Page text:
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Telus blamed for delay on Shaw/Bell Cache Creek fibre project

Last updated on July 6, 2021

Reliant on pole access, the Shaw/Bell Cache Creek project has been hampered by delays that BC Hydro alleges is because of miscommunication on Telus’ part.

Correction: a previous version of the digestible version of this story incorrectly said Shaw wanted to have representation involved in discussions about changes required to push through its projects in the province. In fact, it’s BC Hydro, not Shaw, that wants to be briefed and proactively involved on those projects.

Digestible version:

  • BC Hydro has blamed Telus for delays related to a fibre project run by Shaw and Bell, according to emails.
  • The Cache Creek fibre project, which relies on utility pole access, has been delayed because Telus allegedly did not communicate to BC Hydro why exactly a change in the poles was needed, according to the communications.
  • BC Hydro has said, as a result of this communication error, it wants to be more proactively involved and briefed on broadband projects in the province.
  • The BC government itself said it has taken the incident as an opportunity to be more proactive to ensure broadband projects are not delayed.
  • Shaw, which leads the federal-provincial-funded project, had asked for a permit to access the joint-owned Telus-BC Hydro poles since 2018 for the project between Whistler and Cache Creek.
  • Telus said it will respond to the allegations, but it is currently deploying resources to combat the Lytton wildfire.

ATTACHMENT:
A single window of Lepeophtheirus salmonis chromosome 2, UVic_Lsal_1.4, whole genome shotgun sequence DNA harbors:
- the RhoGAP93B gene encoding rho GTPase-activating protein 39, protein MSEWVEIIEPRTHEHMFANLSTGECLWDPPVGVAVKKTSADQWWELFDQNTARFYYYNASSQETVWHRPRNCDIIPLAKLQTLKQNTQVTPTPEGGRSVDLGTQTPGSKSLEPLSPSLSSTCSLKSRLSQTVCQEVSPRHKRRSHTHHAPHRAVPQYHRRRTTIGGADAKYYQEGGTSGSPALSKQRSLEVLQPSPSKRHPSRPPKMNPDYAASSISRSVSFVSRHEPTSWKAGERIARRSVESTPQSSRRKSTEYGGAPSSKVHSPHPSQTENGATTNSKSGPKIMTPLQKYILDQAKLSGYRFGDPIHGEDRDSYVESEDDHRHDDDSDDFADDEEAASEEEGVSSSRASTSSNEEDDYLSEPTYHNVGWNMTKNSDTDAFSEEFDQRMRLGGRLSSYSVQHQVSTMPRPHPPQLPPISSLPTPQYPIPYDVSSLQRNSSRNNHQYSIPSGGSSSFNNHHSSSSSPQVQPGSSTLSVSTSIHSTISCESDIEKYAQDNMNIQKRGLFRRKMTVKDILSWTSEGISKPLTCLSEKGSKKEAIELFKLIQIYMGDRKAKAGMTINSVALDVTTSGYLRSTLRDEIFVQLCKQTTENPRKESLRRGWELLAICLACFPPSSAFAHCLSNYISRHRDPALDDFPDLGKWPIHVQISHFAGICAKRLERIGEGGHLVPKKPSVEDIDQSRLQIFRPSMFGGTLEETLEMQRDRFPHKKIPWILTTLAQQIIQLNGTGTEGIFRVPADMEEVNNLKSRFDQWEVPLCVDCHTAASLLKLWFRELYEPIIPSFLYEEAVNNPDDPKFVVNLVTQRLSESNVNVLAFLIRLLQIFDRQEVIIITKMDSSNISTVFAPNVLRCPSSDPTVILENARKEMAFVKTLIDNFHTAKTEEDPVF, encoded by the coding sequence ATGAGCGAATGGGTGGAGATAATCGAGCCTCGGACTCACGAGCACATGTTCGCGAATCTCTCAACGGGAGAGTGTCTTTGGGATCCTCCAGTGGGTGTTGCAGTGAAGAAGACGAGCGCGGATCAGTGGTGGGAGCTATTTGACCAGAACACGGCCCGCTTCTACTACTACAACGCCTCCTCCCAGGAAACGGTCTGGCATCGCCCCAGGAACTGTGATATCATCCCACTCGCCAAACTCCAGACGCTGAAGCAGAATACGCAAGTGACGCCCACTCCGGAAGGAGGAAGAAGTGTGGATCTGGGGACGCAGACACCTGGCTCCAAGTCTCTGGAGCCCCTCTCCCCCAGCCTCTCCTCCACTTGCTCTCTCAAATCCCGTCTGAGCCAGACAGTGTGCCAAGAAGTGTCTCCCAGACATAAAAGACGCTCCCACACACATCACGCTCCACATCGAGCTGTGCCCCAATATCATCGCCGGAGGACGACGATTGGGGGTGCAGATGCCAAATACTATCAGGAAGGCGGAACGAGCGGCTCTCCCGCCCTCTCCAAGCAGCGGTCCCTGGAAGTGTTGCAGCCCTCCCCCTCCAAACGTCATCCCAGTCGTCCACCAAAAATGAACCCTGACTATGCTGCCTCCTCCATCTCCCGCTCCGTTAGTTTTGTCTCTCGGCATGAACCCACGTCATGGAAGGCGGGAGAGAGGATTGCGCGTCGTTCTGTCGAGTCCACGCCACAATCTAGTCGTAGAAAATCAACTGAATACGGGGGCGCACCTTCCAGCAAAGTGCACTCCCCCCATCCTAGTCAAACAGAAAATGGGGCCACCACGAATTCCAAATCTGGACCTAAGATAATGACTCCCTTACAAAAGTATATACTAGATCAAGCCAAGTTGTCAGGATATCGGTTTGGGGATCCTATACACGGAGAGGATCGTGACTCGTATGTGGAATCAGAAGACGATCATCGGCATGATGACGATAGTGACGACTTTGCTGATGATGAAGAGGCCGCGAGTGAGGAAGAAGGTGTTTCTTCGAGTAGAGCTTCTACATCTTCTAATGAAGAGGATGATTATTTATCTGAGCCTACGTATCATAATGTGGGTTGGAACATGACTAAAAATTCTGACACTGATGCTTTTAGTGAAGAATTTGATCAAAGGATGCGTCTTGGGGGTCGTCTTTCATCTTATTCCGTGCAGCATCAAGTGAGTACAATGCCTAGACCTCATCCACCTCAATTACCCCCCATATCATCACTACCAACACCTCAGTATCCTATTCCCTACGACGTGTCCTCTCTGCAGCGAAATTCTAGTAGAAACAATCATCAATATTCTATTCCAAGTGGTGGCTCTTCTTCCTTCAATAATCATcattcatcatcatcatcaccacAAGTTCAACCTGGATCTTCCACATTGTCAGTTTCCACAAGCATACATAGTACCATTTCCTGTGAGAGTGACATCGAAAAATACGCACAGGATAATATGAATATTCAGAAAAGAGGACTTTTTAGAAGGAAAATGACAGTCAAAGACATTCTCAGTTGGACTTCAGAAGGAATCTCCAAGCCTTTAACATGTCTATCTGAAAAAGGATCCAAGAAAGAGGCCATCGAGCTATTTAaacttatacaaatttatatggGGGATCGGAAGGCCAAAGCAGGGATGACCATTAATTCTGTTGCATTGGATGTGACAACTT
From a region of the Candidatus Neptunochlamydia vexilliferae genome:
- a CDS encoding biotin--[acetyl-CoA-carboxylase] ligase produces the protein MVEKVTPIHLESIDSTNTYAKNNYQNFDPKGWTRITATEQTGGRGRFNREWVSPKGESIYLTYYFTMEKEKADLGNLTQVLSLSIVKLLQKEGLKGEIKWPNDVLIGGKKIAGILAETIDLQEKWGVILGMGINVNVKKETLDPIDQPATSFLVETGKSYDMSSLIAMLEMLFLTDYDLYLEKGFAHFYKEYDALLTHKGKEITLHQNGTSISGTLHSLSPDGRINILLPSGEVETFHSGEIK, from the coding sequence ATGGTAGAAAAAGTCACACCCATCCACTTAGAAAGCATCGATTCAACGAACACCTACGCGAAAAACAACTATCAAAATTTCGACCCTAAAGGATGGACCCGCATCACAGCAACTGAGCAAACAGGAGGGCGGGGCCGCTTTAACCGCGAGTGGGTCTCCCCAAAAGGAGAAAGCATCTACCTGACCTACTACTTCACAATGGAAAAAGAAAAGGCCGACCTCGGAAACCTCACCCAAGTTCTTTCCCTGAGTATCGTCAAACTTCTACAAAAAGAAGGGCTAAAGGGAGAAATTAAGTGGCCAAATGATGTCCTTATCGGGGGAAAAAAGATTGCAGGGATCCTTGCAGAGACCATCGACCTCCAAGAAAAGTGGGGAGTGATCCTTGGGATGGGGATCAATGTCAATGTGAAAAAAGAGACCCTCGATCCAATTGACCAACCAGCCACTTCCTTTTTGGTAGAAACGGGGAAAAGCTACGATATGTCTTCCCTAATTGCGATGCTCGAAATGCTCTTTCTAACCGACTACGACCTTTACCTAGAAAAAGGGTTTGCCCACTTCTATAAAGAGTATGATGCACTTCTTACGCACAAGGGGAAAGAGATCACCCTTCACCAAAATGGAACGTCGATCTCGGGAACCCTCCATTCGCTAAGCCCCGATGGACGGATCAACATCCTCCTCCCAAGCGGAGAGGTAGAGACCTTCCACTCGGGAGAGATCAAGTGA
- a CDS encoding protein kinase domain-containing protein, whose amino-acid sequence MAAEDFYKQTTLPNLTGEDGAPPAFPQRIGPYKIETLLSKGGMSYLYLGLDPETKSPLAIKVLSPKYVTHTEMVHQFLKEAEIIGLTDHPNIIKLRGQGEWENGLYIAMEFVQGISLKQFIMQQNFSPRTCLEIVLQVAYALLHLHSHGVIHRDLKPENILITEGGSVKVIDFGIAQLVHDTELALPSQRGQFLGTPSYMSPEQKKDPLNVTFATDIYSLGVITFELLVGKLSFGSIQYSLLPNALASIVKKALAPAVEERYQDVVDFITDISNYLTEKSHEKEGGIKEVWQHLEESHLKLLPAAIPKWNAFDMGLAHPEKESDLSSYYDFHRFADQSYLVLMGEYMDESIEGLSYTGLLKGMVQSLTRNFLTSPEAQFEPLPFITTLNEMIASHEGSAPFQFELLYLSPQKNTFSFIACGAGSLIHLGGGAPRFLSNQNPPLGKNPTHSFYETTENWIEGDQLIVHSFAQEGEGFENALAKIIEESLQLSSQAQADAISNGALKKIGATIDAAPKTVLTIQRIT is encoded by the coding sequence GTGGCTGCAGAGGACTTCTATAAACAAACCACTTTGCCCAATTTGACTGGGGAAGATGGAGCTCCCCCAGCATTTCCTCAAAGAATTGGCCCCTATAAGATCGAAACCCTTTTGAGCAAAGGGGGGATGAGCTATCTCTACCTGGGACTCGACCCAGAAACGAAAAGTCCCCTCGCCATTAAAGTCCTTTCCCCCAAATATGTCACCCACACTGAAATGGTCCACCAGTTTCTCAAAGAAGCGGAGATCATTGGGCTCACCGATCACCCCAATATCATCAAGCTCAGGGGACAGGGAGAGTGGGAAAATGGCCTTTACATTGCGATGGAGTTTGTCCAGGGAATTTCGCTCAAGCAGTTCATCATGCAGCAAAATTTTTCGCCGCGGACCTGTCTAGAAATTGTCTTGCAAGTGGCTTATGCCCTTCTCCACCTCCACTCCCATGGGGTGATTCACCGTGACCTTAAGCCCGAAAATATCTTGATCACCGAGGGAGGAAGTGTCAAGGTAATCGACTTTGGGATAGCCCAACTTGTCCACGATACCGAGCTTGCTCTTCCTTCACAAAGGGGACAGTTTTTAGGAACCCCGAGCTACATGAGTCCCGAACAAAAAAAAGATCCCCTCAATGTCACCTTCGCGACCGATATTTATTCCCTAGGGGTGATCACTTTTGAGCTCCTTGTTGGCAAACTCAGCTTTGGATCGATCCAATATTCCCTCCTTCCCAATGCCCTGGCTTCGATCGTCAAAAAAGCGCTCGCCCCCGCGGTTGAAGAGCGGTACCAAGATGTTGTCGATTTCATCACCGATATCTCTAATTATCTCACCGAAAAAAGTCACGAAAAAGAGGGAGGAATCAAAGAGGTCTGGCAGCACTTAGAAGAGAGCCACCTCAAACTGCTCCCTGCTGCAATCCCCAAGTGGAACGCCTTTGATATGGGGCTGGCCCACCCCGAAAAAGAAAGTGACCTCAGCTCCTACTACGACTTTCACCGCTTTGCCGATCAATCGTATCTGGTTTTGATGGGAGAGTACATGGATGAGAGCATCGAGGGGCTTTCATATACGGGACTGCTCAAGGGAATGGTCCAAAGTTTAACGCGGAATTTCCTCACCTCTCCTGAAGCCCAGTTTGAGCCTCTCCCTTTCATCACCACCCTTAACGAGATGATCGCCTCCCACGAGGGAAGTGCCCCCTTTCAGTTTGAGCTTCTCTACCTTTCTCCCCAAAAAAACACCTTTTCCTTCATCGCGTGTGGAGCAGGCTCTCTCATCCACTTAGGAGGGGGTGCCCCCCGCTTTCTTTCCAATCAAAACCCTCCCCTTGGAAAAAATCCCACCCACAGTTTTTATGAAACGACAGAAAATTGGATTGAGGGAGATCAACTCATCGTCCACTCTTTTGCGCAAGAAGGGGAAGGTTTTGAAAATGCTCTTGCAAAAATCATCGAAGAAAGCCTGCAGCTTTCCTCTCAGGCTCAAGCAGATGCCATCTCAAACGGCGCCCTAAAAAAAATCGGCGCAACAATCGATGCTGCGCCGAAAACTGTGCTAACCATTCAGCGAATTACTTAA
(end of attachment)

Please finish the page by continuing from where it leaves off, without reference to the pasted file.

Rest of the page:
Key quote:

“The lesson learned re Cache Creek is lack of communication from Telus to BCH. There is no shortage of will or capacity on the part of BCH to support Shaw/Bell and the government to support these projects.”

BC Hydro email

What this story contributes:

The story brings to light BC Hydro’s claim that Telus’ alleged lack of communication with the utility hampered work on access to poles for a Shaw/Bell fibre project.

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Deeper version:

BC Hydro said it wants to become proactively involved and briefed on broadband projects in the province, after the utility accused Telus of allegedly inadequately communicating with the Crown corporation about the purposes of a pole access change for a Shaw-led broadband project.

In 2018, Shaw submitted a permit to access the joint-owned Telus-BC Hydro poles along the proposed fibre transport route that extends from Whistler to Cache Creek, with the middle section under Bell’s domain. But in an October 2020 presentation by Shaw to the provincial government, the Calgary-based cable company said it had yet to see some of the work required by the permit bear fruit, and that the project was at risk of delays.

A January email, obtained by the downUP and sent from a BC Hydro to a provincial government official, pointed to an alleged lack of communication on the part of Telus to the utility as to why the permit work wasn’t accelerated.

BC Hydro “got request from Telus to make these modifications but Telus did not inform [BC Hydro] who/what/why these requests are for,” the email said. “Therefore BCH treated these requests like any other requests from Telus.”